Synthetic Methods & Natural Product Synthesis at the University of Texas at Austin

Principal Investigator: 

Professor Michael J. Krische

Our laboratory has developed a broad, new family of stereo- and site-selective C-C couplings that merge the characteristics of catalytic hydrogenation and carbonyl addition. Hydrogenation or transfer hydrogenation of π-unsaturated hydrocarbons in the presence of carbonyl compounds or imines promotes C=X (X = O, NR) addition. In related hydrogen auto-transfer reactions, alcohols served dually as reductants and carbonyl proelectrophiles, enabling direct, enantioselective conversion of lower alcohols to higher alcohols. These methods streamline the synthesis of polyketide natural products, enabling studies of their biological properties. 

Highlighted Recent Publications

Leveraging the Stereochemical Complexity of Octahedral Diastereomeric-at-Metal Catalysts to Unlock Regio- Diastereo and Enantioselectivity in Alcohol-Mediated C-C Couplings via Hydrogen Transfer 

Palladium(I)-Iodide Catalyzed Deoxygenative Heck Reaction of Vinyl Triflates: A Formate-Mediated Cross-Electrophile Reductive Coupling with cine-Substitution

Allyl Alcohol as an Acrolein Equivalent in Enantioselective C-C Coupling: Total Synthesis of Amphidinolides R, J, and S 

J. Am. Chem. Soc. 2024, 146, DOI: 10.1021/jacs.4c01857.

J. Am. Chem. Soc. 2023, 145, DOI: 10.1021/jacs.3c09876.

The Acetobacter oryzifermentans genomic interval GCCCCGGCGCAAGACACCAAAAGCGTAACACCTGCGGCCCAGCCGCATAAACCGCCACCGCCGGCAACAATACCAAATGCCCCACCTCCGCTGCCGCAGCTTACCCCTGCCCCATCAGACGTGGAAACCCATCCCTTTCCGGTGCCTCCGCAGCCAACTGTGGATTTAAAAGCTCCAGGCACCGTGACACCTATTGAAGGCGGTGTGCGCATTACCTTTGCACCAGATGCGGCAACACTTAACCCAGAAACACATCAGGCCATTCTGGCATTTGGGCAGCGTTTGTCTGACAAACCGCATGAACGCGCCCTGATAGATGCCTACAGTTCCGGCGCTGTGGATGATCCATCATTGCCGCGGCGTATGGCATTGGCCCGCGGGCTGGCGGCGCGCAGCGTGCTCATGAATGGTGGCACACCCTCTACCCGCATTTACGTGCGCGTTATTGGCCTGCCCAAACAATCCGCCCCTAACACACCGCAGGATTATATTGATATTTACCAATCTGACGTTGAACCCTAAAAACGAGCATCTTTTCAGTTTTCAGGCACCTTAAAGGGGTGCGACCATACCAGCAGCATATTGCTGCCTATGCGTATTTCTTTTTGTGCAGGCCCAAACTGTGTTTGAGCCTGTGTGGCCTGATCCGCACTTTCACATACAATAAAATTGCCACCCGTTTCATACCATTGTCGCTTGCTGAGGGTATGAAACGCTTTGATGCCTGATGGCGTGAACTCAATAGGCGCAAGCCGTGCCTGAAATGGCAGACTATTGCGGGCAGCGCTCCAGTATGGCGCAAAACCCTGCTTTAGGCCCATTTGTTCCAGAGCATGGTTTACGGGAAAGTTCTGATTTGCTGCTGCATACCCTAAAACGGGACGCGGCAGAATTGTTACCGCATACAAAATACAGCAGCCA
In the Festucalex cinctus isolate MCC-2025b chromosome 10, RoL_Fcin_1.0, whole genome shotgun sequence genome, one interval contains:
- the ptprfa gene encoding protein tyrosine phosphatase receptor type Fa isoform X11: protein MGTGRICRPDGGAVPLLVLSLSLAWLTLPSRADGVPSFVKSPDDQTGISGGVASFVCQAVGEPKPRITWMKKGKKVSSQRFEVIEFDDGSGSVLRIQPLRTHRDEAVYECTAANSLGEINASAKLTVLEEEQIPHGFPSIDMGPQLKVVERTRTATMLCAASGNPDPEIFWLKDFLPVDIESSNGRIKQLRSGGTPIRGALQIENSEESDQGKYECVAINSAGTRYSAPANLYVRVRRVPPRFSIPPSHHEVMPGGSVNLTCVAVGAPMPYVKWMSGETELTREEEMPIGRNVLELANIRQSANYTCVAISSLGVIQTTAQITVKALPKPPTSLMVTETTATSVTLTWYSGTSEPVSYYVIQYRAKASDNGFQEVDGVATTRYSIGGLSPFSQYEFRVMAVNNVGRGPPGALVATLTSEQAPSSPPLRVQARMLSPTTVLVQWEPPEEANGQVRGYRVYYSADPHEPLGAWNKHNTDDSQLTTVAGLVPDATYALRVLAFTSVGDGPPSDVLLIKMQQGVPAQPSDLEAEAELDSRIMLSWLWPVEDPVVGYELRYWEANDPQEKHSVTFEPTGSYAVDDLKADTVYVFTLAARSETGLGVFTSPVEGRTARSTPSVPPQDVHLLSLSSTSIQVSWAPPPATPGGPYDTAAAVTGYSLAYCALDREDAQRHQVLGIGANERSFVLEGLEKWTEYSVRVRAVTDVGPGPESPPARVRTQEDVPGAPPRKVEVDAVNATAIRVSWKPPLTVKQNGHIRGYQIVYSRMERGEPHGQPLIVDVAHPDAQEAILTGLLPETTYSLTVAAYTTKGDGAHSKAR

J. Am. Chem. Soc. 2023, 145, 8242 (DOI: 10.1021/jacs.3c01809). 

Social Media @Krischelab

H2-Mediated C-C Bond Formation

The formation of carbon-carbon (C-C) bonds is of fundamental significance. Research in the Krische laboratory demonstrates that C-C bond formation may be achieved under the conditions of catalytic hydrogenation and transfer hydrogenation. These studies represent the first systematic efforts to exploit hydrogenation in C-C couplings beyond hydroformylation and define a departure from the use of preformed organometallic reagents in carbonyl addition.

The Krische group reports that diverse π-unsaturated reactants reductively couple to carbonyl compounds and imines under hydrogenation conditions, thereby providing a byproduct-free alternative to stoichiometrically preformed organometallic reagents in a range of classical C=X (X = O, NR) addition processes. In such transformations, one simply hydrogenates two molecules in the presence of one another to form a single more complex product. This work evokes the question of whether all processes employing stoichiometric metallic reagents can be conducted catalytically under hydrogenative conditions.

More recently, by exploiting alcohols as both hydrogen donors and aldehyde precursors, byproduct-free carbonyl addition is achieved from the alcohol oxidation level. Such alcohol-unsaturated C-C couplings circumvent the redox manipulations often required to convert alcohols to aldehydes, and again bypass the barriers imposed by the use of stoichiometrically preformed organometallics. As chemical industry shifts from petrochemicals to renewable feedstocks, such direct byproduct-free couplings of alcohols are anticipated to find broad use.